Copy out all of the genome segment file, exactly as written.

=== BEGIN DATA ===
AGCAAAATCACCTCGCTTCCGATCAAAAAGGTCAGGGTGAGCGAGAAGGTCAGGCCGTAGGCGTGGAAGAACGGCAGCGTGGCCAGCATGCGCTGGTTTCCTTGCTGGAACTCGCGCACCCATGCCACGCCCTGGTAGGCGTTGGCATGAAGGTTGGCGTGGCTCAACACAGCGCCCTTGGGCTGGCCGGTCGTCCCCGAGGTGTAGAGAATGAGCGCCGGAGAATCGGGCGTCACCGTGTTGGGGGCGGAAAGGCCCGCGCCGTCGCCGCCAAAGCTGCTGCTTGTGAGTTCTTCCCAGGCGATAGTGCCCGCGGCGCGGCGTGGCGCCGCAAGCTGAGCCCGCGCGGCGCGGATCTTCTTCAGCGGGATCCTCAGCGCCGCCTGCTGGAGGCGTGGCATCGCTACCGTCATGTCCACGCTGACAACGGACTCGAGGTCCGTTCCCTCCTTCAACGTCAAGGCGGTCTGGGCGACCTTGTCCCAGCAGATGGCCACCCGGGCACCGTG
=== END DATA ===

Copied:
AGCAAAATCACCTCGCTTCCGATCAAAAAGGTCAGGGTGAGCGAGAAGGTCAGGCCGTAGGCGTGGAAGAACGGCAGCGTGGCCAGCATGCGCTGGTTTCCTTGCTGGAACTCGCGCACCCATGCCACGCCCTGGTAGGCGTTGGCATGAAGGTTGGCGTGGCTCAACACAGCGCCCTTGGGCTGGCCGGTCGTCCCCGAGGTGTAGAGAATGAGCGCCGGAGAATCGGGCGTCACCGTGTTGGGGGCGGAAAGGCCCGCGCCGTCGCCGCCAAAGCTGCTGCTTGTGAGTTCTTCCCAGGCGATAGTGCCCGCGGCGCGGCGTGGCGCCGCAAGCTGAGCCCGCGCGGCGCGGATCTTCTTCAGCGGGATCCTCAGCGCCGCCTGCTGGAGGCGTGGCATCGCTACCGTCATGTCCACGCTGACAACGGACTCGAGGTCCGTTCCCTCCTTCAACGTCAAGGCGGTCTGGGCGACCTTGTCCCAGCAGATGGCCACCCGGGCACCGTG